Listen to the people. Listen to what the Spirit is telling us through the words and experiences of the people. This will lead us to the truth. In simple terms, that is what the church's principle of sensus fidelium or the "sense of the faithful" is proclaiming.
From the time of the earliest Christians, when the apostles in agreement with the whole church sent representatives to the Council of Jerusalem (Acts 15:22), to the 1940s when Pope Pius XII asked bishops to consult with the people about proclaiming the dogma of the Assumption of Mary, our history is replete with examples of the laity being called upon to share their wisdom in developing the teachings of the church. Sensus fidelium recognizes this history. The idea became part of our official council teachings with the documents of Vatican II.
Church documents are not entirely clear (or in agreement with each other) as to what represents the sensus fidelium or its relationship to the authority of the teaching office of the church. The principle will no doubt be subject to further theological development as well as heated debate when it comes to specific issues related to the future of pastoral ministry.
What is clear, however, is that the sensus fidelium is a thread which has been woven throughout our history as church, our theological writings and our official teachings. In other words, the "sense of the faithful" is as real as the experience of God in people's lives.
Vatican II's conciliar document Lumen Gentium: the Dogmatic Constitution on the Church perhaps most explcitly lays the foundations for the current thinking on sensus fidelium. This document describes the church as all the people of God, and says that all the faithful : laity and clergy alike : share in its mission. The authorization to carry out this mission comes from being baptized into Christ, not from being ordained into priestly ministry.
Consequently this call to ministry by virtue of our baptism implies an equality among all the people of God, an equality that takes precedence over any further distinctions between clergy and laity, and it applies to our work in the world and within the church itself...The idea here is that all the faithful, possessing the Spirit by virtue of baptism, have an instinct for the truth and a corresponding suspicion of error in matters of faith.
Cardinal Newman's contribution:
Vatican II was by no means the first time that church scholars and officials referred to the sensus fidelium. For example, St. Cyprian, a 3rd century bishop of Carthage, believed that the people had a divine right to choose their bishops.
In modern times, sensus fidelium was proclaimed and developed most clearly by Cardinal John Henry Newman in a work entitled On Consulting the Faithful in Matters of Doctrine, published in 1850. In this work, Newman disagreed with English Catholic bishops who protested that laypeople had no right to offer them advice on the subject of Catholic education. The bishops believed that because they were the magisterium (the official teachers), education was solely their prerogative. Newman countered that if Pope Pius IX could consult with laypeople regarding the dogma of the Immaculate Conception, surely the bishops could do the same on the subject of Catholic schools.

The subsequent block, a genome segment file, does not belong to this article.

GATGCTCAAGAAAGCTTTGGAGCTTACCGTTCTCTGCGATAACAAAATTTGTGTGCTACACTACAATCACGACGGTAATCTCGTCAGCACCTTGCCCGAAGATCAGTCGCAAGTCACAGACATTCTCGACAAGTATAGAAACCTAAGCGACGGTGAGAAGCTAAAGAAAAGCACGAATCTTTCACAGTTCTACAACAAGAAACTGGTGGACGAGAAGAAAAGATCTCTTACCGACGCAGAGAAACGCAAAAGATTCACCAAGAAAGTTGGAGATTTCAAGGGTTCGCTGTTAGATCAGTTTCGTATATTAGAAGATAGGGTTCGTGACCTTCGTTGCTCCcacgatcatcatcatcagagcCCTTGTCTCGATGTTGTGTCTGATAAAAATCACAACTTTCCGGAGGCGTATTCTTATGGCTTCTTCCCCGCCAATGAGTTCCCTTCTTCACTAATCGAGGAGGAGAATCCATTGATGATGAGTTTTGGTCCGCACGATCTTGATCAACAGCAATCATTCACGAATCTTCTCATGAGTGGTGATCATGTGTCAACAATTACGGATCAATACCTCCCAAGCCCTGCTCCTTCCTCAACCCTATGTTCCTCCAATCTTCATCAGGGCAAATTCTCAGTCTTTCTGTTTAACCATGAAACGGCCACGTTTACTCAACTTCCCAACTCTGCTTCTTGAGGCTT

Newman believed that the gift of infallibility (freedom from error and the ability to discern the truth) was given to the church as a whole, and that one indicator of infallibility was the consensus of the body of the faithful. Newman's study of church history, particularly of the 4th century Arian heresy (which denied the divinity of Jesus) had taught him that sometimes the church's infallible teaching has been more adequately proclaimed by the laity. He documented instances when the official magisterium (i.e., the bishops!) had failed to teach the correct dogma while the laity more faithfully followed the truth. He believed that if the official church magisterium ignored the sensus fidelium, it did so at its own peril.
Newman continued: "the sensus fidelium (consensus of the people) is a branch of evidence that is natural and necessary for the church to consult." He added: "[This is so] because the body of the faithful is a witness to the fact of the tradition of revealed doctrine and because their consensus throughout Christendom is the voice of the Infallible church." His essay was not well received at the time it was written; yet more than 100 years later these ideas on the laity were given voice by church leaders at Vatican II.
Laity & Clergy Dialogue
One of the major implications of Lumen Gentium is that clergy personnel should be open to the ideas of laypeople because the Spirit speaks through these laypeople. While other passages in the same document note the need for obedience to church authority, the document calls for enhancing the position of laypeople in the church and for collaboration between clergy and laity.
Following in that same spirit, the church's Code of Canon Law (promulgated in 1983) noted the responsibility of Christians to show obedience to the teachings of church leaders; but it also proclaimed the right and indeed at times the duty to share their faith-inspired views with clergy on matters of concern for the good of the church at large.
Sensus fidelium is the collective wisdom, the collective experience, the collective voice of all the faithful. It is in part the Spirit manifesting itself through the voice of the laity and the call for the bishops and ordained clergy to listen attentively. Sensus fidelium is a gift and a challenge to the future of our church.